The scientific, political, and industrial revolutions of the Romantic period transformed the status of humans and redefined the concept of species. This book examines literary representations of human and non-human animality in British Romanticism. The book’s novel approach focuses on the role of aesthetic taste in the Romantic understanding of the animal. Concentrating on the discourses of the sublime, the beautiful, and the ugly, Heymans argues that the Romantics’ aesthetic views of animality influenced—and were influenced by—their moral, scientific, political, and theological judgment. The study reveals how feelings of environmental alienation and disgust played a positive moral role in animal rights poetry, why ugliness presented such a major problem for Romantic-period scientists and theologians, and how, in political writings, the violent yet awe-inspiring power of exotic species came to symbolize the beauty and terror of the French Revolution.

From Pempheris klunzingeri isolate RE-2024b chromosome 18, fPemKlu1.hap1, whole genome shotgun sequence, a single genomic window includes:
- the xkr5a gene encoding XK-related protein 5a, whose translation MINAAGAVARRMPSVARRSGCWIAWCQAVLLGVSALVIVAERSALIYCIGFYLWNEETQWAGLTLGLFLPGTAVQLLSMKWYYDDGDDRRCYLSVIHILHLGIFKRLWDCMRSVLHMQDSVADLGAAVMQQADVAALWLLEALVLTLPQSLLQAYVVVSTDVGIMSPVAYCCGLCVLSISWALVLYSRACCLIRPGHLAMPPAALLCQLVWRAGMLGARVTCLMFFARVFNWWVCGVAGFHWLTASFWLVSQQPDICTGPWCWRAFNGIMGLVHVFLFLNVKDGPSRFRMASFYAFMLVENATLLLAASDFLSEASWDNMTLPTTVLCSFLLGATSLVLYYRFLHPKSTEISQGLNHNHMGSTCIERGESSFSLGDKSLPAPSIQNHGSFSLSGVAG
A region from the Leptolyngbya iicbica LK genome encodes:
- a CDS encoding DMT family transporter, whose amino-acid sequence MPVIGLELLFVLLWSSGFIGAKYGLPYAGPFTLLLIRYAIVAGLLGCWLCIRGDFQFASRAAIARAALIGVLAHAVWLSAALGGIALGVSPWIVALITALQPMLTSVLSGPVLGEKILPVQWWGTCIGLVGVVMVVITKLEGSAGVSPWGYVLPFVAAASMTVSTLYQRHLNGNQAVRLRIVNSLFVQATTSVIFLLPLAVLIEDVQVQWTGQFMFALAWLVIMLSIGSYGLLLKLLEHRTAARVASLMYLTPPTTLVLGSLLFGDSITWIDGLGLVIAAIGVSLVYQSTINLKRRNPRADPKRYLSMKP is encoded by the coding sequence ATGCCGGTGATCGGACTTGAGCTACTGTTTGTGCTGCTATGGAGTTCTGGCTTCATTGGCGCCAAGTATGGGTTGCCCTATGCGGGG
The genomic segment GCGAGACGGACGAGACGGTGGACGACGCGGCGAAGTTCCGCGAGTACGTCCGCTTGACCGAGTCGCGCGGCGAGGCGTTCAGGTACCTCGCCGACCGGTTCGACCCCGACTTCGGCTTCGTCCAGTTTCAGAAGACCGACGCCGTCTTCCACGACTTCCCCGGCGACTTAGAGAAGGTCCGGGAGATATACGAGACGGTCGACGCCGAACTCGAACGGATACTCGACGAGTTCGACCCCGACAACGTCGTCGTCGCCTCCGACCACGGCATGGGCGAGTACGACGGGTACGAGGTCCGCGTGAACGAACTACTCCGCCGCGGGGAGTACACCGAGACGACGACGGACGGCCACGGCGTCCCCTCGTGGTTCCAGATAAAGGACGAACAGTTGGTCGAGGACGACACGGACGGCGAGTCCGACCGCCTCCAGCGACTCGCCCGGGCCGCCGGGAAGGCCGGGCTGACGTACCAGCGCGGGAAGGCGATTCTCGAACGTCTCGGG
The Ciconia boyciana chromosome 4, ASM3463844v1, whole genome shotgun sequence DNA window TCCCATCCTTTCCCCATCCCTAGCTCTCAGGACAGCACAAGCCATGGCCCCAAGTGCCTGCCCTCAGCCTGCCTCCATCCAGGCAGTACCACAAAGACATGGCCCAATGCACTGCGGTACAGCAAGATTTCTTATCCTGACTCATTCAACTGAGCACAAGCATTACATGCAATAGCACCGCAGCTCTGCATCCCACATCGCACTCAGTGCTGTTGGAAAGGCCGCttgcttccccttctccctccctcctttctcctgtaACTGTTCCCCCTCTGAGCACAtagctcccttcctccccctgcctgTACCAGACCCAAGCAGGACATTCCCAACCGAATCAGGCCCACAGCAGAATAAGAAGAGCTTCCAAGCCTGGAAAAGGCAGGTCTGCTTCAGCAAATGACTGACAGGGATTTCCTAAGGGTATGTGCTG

Linking the works of Wordsworth, Blake, Coleridge, Byron, the Shelleys, Erasmus Darwin, and William Paley to the theories of Immanuel Kant and Edmund Burke, this book brings an original perspective to the fields of ecocriticism, animal studies, and literature and science studies.